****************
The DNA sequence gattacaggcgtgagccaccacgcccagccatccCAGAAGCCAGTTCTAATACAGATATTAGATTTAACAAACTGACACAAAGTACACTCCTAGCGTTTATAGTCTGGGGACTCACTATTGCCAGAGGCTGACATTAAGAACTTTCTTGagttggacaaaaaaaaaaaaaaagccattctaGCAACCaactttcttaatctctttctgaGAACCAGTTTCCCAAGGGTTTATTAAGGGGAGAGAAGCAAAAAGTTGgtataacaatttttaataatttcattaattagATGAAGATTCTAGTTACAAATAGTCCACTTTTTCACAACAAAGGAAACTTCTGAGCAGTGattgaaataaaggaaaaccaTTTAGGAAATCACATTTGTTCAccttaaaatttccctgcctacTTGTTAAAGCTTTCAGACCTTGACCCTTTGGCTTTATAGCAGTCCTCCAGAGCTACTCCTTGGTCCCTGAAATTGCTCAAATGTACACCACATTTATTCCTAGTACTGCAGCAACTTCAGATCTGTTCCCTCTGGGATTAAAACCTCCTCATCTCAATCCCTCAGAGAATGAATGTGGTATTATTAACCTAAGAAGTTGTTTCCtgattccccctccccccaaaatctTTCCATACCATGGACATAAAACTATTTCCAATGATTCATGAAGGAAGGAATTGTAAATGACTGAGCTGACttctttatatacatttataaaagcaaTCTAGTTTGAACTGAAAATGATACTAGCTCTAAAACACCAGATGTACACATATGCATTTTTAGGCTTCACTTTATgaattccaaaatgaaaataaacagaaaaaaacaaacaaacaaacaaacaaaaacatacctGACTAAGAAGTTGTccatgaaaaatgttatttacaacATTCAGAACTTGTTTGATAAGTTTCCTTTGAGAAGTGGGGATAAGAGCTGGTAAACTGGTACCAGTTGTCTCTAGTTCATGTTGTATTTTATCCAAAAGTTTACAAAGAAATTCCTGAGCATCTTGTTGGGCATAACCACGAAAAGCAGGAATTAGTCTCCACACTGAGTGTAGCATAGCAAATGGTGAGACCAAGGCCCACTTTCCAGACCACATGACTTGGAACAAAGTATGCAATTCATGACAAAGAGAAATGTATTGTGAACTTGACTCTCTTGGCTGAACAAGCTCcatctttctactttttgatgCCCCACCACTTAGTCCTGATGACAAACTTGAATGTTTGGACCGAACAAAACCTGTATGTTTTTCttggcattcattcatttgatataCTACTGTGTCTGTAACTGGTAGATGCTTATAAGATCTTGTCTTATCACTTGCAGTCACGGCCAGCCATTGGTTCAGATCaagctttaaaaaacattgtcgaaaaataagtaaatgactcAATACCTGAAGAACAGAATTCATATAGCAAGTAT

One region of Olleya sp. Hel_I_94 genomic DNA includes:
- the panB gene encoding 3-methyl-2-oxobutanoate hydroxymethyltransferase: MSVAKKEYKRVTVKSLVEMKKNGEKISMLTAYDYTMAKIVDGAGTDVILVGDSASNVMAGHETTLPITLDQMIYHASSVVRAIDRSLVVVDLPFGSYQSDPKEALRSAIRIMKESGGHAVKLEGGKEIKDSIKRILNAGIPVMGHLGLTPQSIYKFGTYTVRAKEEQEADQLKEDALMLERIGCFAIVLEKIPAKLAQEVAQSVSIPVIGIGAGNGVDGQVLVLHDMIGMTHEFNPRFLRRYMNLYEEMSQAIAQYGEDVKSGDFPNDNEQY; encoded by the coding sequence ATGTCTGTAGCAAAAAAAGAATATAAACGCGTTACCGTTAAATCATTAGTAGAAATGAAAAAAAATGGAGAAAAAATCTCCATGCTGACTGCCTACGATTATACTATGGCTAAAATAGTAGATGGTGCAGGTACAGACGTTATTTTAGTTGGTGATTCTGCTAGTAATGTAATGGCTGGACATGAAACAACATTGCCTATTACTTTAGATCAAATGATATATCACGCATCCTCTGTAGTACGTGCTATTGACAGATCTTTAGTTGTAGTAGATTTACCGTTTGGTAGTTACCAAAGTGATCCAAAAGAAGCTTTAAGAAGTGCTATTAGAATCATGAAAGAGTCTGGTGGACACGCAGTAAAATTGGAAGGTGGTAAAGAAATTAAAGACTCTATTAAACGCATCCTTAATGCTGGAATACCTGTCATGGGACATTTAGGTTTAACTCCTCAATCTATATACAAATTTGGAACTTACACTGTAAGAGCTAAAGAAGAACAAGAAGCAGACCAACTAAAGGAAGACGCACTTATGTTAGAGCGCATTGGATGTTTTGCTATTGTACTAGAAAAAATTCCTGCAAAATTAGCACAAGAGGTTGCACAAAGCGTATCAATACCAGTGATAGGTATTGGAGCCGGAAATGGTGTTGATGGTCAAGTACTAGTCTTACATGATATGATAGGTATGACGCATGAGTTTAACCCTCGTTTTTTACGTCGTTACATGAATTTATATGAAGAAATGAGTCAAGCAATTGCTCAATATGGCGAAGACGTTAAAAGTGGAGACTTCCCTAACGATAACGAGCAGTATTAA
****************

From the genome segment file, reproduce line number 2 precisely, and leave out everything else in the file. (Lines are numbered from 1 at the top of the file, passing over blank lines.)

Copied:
One region of Olleya sp. Hel_I_94 genomic DNA includes: